Green man crossings 'too fast' for people with arthritis
People with arthritis are unable to cross roads quickly enough because the green man light on pedestrian crossings is too fast, according to researchers.
The problem has been highlighted during preparations for a £1.8m study on the condition and mobility issues led by Glasgow Caledonian University.
Prof Martijn Steultjens said pedestrian crossings were set with an assumed walking speed of 1.2 metres per second.
He said a study found 85% of women aged over 65 were unable to walk this fast.
The lead researcher on the Gait Rehabilitation in Early Arthritis Trial was due to meet the Scottish Parliament's cross party group on chronic pain to update MSPs on the project.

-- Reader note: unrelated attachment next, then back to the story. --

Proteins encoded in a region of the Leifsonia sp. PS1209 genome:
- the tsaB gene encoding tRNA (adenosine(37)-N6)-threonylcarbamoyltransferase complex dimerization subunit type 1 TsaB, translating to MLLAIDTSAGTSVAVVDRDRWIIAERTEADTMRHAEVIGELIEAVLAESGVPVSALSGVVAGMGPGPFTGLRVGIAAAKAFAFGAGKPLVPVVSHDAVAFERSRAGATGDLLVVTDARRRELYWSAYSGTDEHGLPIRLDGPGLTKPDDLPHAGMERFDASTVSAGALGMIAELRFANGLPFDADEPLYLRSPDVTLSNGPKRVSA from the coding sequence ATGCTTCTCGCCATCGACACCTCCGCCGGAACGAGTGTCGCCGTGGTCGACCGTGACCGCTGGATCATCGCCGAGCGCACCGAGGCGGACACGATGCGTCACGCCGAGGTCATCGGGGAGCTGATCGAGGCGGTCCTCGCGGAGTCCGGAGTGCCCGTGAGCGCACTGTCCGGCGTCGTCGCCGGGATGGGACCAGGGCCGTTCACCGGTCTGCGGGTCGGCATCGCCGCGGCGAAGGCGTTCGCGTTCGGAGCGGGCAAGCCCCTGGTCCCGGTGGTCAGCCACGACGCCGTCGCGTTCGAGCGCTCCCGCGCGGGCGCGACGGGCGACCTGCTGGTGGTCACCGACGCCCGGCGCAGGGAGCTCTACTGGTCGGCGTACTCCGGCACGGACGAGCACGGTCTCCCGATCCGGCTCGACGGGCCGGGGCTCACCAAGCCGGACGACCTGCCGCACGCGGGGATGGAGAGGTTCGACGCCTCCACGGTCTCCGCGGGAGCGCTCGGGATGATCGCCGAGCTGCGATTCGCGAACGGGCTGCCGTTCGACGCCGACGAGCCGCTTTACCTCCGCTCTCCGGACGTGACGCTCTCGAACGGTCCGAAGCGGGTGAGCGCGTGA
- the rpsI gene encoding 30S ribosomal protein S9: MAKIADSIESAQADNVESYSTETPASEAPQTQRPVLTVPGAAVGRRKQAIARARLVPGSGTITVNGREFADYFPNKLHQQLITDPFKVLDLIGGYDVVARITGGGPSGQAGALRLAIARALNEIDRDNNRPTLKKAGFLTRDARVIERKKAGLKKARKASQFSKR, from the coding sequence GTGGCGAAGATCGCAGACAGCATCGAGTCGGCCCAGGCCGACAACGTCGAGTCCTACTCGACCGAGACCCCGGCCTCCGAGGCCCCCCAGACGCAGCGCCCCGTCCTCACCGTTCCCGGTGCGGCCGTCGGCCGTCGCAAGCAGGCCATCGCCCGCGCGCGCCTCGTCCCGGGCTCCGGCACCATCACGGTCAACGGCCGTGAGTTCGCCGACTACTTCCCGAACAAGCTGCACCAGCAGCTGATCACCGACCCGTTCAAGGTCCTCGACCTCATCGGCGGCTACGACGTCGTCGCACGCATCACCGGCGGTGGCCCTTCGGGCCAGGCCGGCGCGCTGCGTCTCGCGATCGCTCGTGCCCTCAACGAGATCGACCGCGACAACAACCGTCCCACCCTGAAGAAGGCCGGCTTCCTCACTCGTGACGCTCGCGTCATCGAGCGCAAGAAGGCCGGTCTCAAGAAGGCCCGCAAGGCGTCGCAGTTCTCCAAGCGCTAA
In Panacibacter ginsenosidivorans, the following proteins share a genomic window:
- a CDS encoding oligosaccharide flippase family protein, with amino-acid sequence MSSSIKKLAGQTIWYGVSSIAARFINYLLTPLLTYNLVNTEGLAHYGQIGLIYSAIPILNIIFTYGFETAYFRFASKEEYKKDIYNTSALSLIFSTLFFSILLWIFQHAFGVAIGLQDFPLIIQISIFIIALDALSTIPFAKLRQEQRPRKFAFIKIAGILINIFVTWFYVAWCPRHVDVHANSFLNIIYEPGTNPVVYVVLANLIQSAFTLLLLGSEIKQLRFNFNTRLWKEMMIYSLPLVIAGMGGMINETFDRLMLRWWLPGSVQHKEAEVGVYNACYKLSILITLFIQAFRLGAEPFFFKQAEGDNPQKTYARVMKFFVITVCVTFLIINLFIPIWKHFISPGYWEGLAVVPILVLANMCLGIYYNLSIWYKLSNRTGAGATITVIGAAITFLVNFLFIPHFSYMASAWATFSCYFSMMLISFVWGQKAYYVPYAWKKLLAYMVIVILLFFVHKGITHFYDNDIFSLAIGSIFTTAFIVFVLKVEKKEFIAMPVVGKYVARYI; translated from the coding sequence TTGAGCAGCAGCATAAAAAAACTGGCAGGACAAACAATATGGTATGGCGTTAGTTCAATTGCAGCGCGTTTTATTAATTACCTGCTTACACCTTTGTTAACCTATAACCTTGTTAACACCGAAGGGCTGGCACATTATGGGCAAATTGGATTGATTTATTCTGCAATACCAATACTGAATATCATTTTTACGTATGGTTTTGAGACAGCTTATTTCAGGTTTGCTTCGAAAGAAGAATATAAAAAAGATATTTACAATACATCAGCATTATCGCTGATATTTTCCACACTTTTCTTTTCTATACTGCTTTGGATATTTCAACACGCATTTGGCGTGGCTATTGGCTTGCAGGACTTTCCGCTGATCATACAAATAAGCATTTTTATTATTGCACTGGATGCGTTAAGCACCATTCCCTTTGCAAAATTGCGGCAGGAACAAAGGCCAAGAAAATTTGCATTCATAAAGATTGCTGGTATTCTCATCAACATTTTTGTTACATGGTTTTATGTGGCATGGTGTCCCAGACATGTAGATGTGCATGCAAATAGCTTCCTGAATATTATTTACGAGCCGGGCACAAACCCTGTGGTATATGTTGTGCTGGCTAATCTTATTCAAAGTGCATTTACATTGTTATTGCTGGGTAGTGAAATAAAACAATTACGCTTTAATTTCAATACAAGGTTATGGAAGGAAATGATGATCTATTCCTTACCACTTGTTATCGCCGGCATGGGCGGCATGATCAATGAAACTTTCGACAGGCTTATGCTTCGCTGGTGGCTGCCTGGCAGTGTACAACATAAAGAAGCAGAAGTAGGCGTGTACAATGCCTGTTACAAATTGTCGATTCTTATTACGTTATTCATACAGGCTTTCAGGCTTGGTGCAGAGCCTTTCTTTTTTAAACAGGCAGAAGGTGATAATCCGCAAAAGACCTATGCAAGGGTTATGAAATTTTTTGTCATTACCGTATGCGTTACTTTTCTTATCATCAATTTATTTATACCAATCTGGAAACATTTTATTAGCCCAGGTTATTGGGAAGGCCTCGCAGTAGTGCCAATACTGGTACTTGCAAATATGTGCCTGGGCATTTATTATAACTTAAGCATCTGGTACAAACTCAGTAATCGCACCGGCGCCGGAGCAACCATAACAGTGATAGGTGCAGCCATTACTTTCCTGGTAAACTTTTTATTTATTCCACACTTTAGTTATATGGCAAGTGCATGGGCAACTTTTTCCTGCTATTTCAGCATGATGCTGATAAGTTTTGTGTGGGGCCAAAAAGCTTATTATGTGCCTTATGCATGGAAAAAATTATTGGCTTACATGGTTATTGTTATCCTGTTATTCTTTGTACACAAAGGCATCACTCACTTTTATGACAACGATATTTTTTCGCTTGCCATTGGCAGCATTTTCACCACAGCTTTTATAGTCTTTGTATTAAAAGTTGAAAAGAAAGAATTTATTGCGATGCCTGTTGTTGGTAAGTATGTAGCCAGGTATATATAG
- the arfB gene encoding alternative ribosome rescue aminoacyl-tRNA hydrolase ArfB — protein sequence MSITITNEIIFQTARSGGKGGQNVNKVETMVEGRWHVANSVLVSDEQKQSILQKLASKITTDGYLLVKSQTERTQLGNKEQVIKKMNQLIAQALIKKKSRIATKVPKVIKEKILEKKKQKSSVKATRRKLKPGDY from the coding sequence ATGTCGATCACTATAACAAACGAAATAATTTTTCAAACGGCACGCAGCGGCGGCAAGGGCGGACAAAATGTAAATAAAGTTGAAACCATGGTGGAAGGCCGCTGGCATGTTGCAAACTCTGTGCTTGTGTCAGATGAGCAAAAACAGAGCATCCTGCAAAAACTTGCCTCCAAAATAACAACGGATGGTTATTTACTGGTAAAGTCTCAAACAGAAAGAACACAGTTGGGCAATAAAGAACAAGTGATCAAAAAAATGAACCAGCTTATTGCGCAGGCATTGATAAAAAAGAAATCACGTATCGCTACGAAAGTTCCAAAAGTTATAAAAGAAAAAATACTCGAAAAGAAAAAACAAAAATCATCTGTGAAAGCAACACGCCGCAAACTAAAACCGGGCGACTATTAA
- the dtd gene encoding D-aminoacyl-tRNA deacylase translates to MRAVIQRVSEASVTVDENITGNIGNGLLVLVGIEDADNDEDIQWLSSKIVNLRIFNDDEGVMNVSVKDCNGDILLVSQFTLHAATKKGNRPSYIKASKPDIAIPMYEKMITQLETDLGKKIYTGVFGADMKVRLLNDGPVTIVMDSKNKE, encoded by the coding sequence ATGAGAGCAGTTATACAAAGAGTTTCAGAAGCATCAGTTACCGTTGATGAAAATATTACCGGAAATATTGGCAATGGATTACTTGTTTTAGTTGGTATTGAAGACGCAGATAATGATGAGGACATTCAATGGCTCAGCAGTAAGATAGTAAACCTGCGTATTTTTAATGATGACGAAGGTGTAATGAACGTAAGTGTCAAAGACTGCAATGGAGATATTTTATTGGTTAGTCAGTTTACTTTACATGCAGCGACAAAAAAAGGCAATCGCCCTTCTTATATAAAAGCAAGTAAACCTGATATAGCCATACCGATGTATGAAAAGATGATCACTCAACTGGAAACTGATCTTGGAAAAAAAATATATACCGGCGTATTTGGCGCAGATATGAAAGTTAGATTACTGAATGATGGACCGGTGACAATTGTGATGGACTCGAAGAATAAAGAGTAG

Ahead of the meeting, he said: "People with arthritis can't make the green man, they just don't want to go into town anymore.
"We know from speaking to patients that the issue makes them feel embarrassed and unsafe and is leading to social isolation for many.
"I do not feel this story about the many people suffering because of the green man is well enough known.
"I think it is time that city centres consider whether they are catering for an ageing population and people who experience difficulties in walking."
The five-year project will involve a feasibility study with patients from NHS regions in Scotland and England, followed by a large trial.
Glasgow Caledonian University is working in partnership with Keele University, King's College London, Salford University and the University of Glasgow.